Q: Why does the Bible say that women should be silent when in church?
A: Good question! You are referring to the writings of the apostle Paul, who instructed the Corinthian church to, “Let your women keep silent in the churches, for they are not permitted to speak; but they are to be submissive, as the law also says” (1 Corinthians 14:34). Verse 35 then adds, “And if they want to learn something, let them ask their own husbands at home; for it is shameful for women to speak in church.” Ouch! To his young protégé Timothy, instructing him in ecclesiastical practices, he wrote, “Let a woman learn in silence with all submission. And I do not permit a woman to teach or to have authority over a man, but to be in silence” (1 Timothy 2:11, 12).
A cursory reading of these texts, and some 2000 years on, they appear to indicate that women should not make any vocal contribution in the church. However, if we consider these verses within their wider context, this conclusion is at odds with what Paul earlier wrote to the Corinthians (11:5, 13), where he acknowledges that women will both pray and prophesy in public!
So is this an ecclesiastical mixed message or is there a logical explanation?
First, we need to keep in mind that Paul was writing in the context of the early Christian church, and the early church—the one in Corinth particularly—had issues, as we put it today. Which would explain why Paul wrote things like, “God is not the author of confusion, but of peace” (1 Corinthians 14:33). That said, not only were there issues in the church, but the church looked different to how it looks today. In Paul’s day, men and women traditionally sat on opposite sides of the church. This means that if a woman heard something she hadn’t heard before, or if she didn’t understand what was being said, we could expect that she might call out to her husband on the other side of the church or lean across the aisle to ask him about it. This is a likely possibility, for Paul is saying the talking is distracting and needs to stop. Women had the privilege to learn in the church, but they were expected to learn quietly. (Good advice for their male counterparts too.) They were to acknowledge the authority of the teacher, submit to it and abstain from assuming the role of the teacher.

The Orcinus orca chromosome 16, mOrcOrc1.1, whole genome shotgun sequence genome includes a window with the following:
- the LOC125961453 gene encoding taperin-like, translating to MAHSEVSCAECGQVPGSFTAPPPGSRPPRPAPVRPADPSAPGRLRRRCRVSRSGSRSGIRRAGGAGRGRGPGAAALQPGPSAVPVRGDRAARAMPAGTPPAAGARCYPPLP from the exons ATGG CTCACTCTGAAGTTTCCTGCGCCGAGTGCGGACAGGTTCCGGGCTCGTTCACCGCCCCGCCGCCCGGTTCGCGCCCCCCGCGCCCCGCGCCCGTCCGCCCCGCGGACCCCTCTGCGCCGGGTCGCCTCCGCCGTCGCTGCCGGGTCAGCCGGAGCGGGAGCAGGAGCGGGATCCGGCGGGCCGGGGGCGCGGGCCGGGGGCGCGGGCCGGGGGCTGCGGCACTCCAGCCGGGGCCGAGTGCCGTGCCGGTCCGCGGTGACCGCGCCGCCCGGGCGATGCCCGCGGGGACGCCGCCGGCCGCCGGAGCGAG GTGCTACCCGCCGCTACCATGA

Furthermore, 1 Corinthians 14 deals with order in the church. Paul even calls for people to consider if the tongue they were going to speak with, within the church, would be understood by those listening. No doubt, if someone spoke in a foreign tongue in church, a woman might be tempted to call across the aisle to her husband who was probably more educated, as men were in those times, for help in understanding.
In any case, Paul’s admonition for silence seems intentionally aimed at addressing women who were seeking to judge, test and silence the prophetic utterances of their husbands and other men during public worship.
Every month, our Discovery Bible correspondence school instructors, Wayne Boehm, Charissa Fong and Sharon Martin, delve into the Bible to answer some of life’s and Christianity’s deeper questions.